Learning at a young age that my voice matters, I have been voting in elections since I was eighteen years old. Last night, I logged onto a website to track my absentee ballot for the November 3 general election. So important was it to me to have my voice heard that I drove my ballot to the office of the election board to hand deliver it. I was elated and relieved to see in print that my ballot had been accepted.
In this election season, I have watched debates, listened to the candidates, scanned statistics and discussed the issues our country is facing with other people. Time and time again, I have recognized that I am grateful. I am grateful to live in a country which allows my voice to be heard through my vote. I am grateful for the women who went before me to establish the right for women to vote. I am grateful that every vote counts — and that my vote matters. As I watch the news, I am grateful for other voters, standing in long lines to cast their ballots, so their voices may be heard too.
In this election season, I seek change on many levels. I am grateful that as I seek change, my vote is one way to express my choices for a better world. I believe it’s critical to understand the issues at hand as I choose a candidate to represent my voice. Working with older adults is my calling. I am grateful, thus, for advocacy toolkits, like the one created by the National Council on Aging, which helps bring to the surface for voters some of the issues effecting older adults. From issues with insurance coverage and financial investments to issues on healthy aging and how COVID-19 is affecting the lives of older adults, toolkits are a great resource for voters. The toolkit provided by the National Council on Aging provides important questions for voters to ask of those representing them, such as, “What is your plan for making proven health promotion and disease prevention programs more available to older adults?”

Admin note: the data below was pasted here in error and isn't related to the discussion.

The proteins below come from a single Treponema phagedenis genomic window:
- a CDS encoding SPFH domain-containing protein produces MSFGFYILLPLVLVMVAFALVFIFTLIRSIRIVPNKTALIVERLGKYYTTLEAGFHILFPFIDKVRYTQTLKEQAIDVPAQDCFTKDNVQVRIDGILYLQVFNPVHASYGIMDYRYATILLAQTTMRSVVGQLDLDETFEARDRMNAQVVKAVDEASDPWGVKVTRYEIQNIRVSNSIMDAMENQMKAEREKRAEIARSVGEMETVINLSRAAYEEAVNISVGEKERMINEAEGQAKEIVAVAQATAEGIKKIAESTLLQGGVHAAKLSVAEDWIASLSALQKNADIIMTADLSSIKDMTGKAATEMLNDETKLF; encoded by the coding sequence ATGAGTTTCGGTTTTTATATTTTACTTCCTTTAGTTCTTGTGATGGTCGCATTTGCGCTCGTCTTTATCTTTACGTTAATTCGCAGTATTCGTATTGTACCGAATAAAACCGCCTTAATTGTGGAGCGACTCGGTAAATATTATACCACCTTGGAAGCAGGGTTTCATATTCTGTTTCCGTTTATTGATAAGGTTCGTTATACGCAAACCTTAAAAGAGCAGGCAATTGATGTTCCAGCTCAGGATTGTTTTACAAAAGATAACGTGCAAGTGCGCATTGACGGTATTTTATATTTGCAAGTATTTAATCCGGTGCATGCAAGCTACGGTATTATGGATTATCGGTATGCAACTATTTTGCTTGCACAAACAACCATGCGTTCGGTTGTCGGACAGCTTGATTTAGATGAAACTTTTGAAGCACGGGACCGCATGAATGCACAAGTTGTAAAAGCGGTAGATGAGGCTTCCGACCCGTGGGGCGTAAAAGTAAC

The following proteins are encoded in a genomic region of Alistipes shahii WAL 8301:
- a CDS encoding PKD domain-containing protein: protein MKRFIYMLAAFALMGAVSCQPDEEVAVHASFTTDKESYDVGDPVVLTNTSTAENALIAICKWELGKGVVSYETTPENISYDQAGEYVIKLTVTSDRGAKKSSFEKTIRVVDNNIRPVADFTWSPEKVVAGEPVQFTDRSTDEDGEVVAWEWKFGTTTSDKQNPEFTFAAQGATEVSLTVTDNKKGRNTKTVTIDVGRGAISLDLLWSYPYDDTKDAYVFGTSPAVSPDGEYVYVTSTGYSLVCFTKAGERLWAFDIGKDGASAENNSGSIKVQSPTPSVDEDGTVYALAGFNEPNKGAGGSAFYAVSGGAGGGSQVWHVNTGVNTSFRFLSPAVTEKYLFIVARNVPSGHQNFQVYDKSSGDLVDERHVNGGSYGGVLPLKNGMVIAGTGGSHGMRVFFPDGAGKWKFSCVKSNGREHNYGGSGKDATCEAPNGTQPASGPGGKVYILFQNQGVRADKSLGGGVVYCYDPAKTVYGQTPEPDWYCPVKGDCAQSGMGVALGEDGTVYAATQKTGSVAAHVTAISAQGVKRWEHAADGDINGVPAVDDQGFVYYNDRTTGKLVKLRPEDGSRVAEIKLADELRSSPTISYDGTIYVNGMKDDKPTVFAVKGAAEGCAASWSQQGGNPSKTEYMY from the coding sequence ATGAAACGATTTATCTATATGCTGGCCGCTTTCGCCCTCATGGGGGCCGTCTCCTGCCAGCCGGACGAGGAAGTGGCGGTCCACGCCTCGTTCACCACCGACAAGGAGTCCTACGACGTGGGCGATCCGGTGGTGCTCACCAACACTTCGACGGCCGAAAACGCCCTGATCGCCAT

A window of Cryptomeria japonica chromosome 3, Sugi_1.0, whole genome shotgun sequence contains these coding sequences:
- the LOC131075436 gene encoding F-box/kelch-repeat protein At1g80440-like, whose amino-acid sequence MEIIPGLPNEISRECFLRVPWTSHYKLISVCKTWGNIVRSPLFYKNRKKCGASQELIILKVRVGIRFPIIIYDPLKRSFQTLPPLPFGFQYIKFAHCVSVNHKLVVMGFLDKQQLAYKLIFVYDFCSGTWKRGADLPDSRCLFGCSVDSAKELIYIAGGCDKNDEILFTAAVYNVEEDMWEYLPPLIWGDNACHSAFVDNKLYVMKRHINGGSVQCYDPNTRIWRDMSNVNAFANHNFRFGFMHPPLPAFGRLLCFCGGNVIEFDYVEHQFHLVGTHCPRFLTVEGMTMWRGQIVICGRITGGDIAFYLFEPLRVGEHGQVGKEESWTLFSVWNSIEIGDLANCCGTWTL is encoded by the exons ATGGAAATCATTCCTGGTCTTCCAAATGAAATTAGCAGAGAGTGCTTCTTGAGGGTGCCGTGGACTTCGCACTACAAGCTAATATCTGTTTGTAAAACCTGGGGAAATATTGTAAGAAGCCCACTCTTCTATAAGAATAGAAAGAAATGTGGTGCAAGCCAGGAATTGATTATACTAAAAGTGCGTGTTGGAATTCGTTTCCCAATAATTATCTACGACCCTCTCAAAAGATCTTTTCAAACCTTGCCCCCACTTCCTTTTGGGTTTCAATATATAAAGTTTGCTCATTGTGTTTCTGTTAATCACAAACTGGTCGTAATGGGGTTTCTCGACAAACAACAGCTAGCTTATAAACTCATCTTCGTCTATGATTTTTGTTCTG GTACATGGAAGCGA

At the time of this writing, I am not sure how the election will turn out this year. If the changes I seek are recognized, I will celebrate and continue to work on bringing about change for those on the margins. In this uncertain time, I have also pondered what my response will be if the change I seek this election season is not as I have hoped. Although it may feel like the death of a dream for this election season, I have found words from a poem by Dorianne Laux called In Any Event, for which I am grateful:
“Nothing is gone forever. If we came from dust and will return to dust then we can find our way into anything.”
No matter the results, I will keep speaking up. I will continue to understand the issues. I will continue to advocate for older adults. And, I will continue to vote with gratitude.